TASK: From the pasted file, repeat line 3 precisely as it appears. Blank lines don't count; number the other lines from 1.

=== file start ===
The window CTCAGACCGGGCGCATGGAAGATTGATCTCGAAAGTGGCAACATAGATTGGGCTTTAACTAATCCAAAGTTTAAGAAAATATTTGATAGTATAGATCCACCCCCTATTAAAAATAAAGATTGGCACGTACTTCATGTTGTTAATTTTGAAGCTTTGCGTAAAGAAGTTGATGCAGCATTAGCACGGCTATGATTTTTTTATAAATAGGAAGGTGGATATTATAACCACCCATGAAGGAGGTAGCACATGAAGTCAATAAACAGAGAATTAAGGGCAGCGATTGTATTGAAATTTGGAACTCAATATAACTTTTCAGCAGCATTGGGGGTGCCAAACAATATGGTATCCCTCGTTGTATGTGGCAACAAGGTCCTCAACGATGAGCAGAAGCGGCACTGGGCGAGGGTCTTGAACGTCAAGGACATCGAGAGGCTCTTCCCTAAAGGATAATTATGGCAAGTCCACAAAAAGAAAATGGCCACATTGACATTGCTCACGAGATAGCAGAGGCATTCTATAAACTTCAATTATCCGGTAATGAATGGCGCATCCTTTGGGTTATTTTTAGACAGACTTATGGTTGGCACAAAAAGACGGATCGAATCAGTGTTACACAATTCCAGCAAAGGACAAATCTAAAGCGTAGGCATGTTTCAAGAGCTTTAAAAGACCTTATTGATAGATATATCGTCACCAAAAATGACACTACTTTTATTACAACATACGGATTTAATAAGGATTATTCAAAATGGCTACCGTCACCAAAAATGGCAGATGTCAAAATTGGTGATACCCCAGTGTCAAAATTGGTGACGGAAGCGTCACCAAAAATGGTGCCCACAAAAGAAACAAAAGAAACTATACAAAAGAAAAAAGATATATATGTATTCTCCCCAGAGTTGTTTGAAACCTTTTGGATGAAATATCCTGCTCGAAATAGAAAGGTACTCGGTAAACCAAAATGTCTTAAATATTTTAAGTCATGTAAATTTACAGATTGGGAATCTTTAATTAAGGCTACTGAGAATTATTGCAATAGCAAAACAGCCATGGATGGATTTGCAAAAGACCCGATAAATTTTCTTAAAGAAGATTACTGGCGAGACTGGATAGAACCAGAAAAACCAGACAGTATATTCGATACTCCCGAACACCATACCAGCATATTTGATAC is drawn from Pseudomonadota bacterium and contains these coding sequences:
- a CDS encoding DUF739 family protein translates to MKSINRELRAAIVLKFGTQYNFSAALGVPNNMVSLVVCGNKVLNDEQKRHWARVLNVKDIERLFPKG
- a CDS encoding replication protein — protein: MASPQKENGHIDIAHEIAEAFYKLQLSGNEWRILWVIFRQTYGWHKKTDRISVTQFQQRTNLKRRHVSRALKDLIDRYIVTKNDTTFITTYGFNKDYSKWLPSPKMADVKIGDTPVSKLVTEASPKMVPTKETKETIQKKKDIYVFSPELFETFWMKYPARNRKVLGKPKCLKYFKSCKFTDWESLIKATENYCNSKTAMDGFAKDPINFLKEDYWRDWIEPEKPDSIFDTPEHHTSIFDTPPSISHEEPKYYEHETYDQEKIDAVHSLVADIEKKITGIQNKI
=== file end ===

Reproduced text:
- a CDS encoding replication protein — protein: MASPQKENGHIDIAHEIAEAFYKLQLSGNEWRILWVIFRQTYGWHKKTDRISVTQFQQRTNLKRRHVSRALKDLIDRYIVTKNDTTFITTYGFNKDYSKWLPSPKMADVKIGDTPVSKLVTEASPKMVPTKETKETIQKKKDIYVFSPELFETFWMKYPARNRKVLGKPKCLKYFKSCKFTDWESLIKATENYCNSKTAMDGFAKDPINFLKEDYWRDWIEPEKPDSIFDTPEHHTSIFDTPPSISHEEPKYYEHETYDQEKIDAVHSLVADIEKKITGIQNKI